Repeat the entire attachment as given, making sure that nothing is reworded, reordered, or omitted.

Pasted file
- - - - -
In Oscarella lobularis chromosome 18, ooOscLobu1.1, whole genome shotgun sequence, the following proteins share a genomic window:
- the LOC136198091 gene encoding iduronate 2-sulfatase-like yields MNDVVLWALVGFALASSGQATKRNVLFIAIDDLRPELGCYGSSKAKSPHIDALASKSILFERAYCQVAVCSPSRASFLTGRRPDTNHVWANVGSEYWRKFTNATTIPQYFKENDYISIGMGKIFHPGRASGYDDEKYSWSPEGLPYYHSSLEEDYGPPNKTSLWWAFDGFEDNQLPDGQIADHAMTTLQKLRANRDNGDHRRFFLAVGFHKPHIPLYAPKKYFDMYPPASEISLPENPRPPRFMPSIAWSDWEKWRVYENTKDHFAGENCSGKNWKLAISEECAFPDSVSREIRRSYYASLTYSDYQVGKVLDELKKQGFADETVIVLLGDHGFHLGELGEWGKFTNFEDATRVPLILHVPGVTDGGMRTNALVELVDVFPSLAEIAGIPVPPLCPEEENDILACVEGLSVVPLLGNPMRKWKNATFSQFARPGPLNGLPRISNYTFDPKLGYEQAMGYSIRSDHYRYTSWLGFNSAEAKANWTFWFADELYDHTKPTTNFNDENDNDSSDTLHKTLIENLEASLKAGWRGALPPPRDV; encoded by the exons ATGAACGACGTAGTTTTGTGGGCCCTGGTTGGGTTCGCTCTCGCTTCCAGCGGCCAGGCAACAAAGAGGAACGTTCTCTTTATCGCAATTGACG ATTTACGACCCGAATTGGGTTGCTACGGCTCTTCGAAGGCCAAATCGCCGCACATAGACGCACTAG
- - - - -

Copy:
In Oscarella lobularis chromosome 18, ooOscLobu1.1, whole genome shotgun sequence, the following proteins share a genomic window:
- the LOC136198091 gene encoding iduronate 2-sulfatase-like yields MNDVVLWALVGFALASSGQATKRNVLFIAIDDLRPELGCYGSSKAKSPHIDALASKSILFERAYCQVAVCSPSRASFLTGRRPDTNHVWANVGSEYWRKFTNATTIPQYFKENDYISIGMGKIFHPGRASGYDDEKYSWSPEGLPYYHSSLEEDYGPPNKTSLWWAFDGFEDNQLPDGQIADHAMTTLQKLRANRDNGDHRRFFLAVGFHKPHIPLYAPKKYFDMYPPASEISLPENPRPPRFMPSIAWSDWEKWRVYENTKDHFAGENCSGKNWKLAISEECAFPDSVSREIRRSYYASLTYSDYQVGKVLDELKKQGFADETVIVLLGDHGFHLGELGEWGKFTNFEDATRVPLILHVPGVTDGGMRTNALVELVDVFPSLAEIAGIPVPPLCPEEENDILACVEGLSVVPLLGNPMRKWKNATFSQFARPGPLNGLPRISNYTFDPKLGYEQAMGYSIRSDHYRYTSWLGFNSAEAKANWTFWFADELYDHTKPTTNFNDENDNDSSDTLHKTLIENLEASLKAGWRGALPPPRDV; encoded by the exons ATGAACGACGTAGTTTTGTGGGCCCTGGTTGGGTTCGCTCTCGCTTCCAGCGGCCAGGCAACAAAGAGGAACGTTCTCTTTATCGCAATTGACG ATTTACGACCCGAATTGGGTTGCTACGGCTCTTCGAAGGCCAAATCGCCGCACATAGACGCACTAG